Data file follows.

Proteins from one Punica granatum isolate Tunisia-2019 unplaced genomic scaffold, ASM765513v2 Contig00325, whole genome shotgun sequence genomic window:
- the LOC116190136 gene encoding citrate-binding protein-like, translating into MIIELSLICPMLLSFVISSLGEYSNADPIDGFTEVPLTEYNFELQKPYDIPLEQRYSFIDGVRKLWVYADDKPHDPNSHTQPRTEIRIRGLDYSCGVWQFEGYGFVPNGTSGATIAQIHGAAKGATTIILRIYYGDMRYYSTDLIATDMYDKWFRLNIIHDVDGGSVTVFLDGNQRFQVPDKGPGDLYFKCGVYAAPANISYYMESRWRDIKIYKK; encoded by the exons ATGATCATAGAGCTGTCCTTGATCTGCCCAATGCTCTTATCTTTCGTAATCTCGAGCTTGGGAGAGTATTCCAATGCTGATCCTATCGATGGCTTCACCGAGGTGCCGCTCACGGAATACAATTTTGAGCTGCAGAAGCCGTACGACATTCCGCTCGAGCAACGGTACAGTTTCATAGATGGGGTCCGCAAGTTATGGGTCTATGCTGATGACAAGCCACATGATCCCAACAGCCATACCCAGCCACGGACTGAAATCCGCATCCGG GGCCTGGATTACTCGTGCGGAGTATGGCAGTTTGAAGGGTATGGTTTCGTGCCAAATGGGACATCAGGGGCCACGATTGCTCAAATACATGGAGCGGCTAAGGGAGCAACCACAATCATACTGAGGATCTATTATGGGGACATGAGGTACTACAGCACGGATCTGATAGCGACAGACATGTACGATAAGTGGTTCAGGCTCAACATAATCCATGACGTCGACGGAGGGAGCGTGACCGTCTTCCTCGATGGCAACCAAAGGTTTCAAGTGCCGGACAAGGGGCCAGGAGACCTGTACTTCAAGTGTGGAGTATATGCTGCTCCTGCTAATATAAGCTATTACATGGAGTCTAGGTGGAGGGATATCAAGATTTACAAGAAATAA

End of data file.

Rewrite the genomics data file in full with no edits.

Proteins from one Punica granatum isolate Tunisia-2019 unplaced genomic scaffold, ASM765513v2 Contig00325, whole genome shotgun sequence genomic window:
- the LOC116190136 gene encoding citrate-binding protein-like, translating into MIIELSLICPMLLSFVISSLGEYSNADPIDGFTEVPLTEYNFELQKPYDIPLEQRYSFIDGVRKLWVYADDKPHDPNSHTQPRTEIRIRGLDYSCGVWQFEGYGFVPNGTSGATIAQIHGAAKGATTIILRIYYGDMRYYSTDLIATDMYDKWFRLNIIHDVDGGSVTVFLDGNQRFQVPDKGPGDLYFKCGVYAAPANISYYMESRWRDIKIYKK; encoded by the exons ATGATCATAGAGCTGTCCTTGATCTGCCCAATGCTCTTATCTTTCGTAATCTCGAGCTTGGGAGAGTATTCCAATGCTGATCCTATCGATGGCTTCACCGAGGTGCCGCTCACGGAATACAATTTTGAGCTGCAGAAGCCGTACGACATTCCGCTCGAGCAACGGTACAGTTTCATAGATGGGGTCCGCAAGTTATGGGTCTATGCTGATGACAAGCCACATGATCCCAACAGCCATACCCAGCCACGGACTGAAATCCGCATCCGG GGCCTGGATTACTCGTGCGGAGTATGGCAGTTTGAAGGGTATGGTTTCGTGCCAAATGGGACATCAGGGGCCACGATTGCTCAAATACATGGAGCGGCTAAGGGAGCAACCACAATCATACTGAGGATCTATTATGGGGACATGAGGTACTACAGCACGGATCTGATAGCGACAGACATGTACGATAAGTGGTTCAGGCTCAACATAATCCATGACGTCGACGGAGGGAGCGTGACCGTCTTCCTCGATGGCAACCAAAGGTTTCAAGTGCCGGACAAGGGGCCAGGAGACCTGTACTTCAAGTGTGGAGTATATGCTGCTCCTGCTAATATAAGCTATTACATGGAGTCTAGGTGGAGGGATATCAAGATTTACAAGAAATAA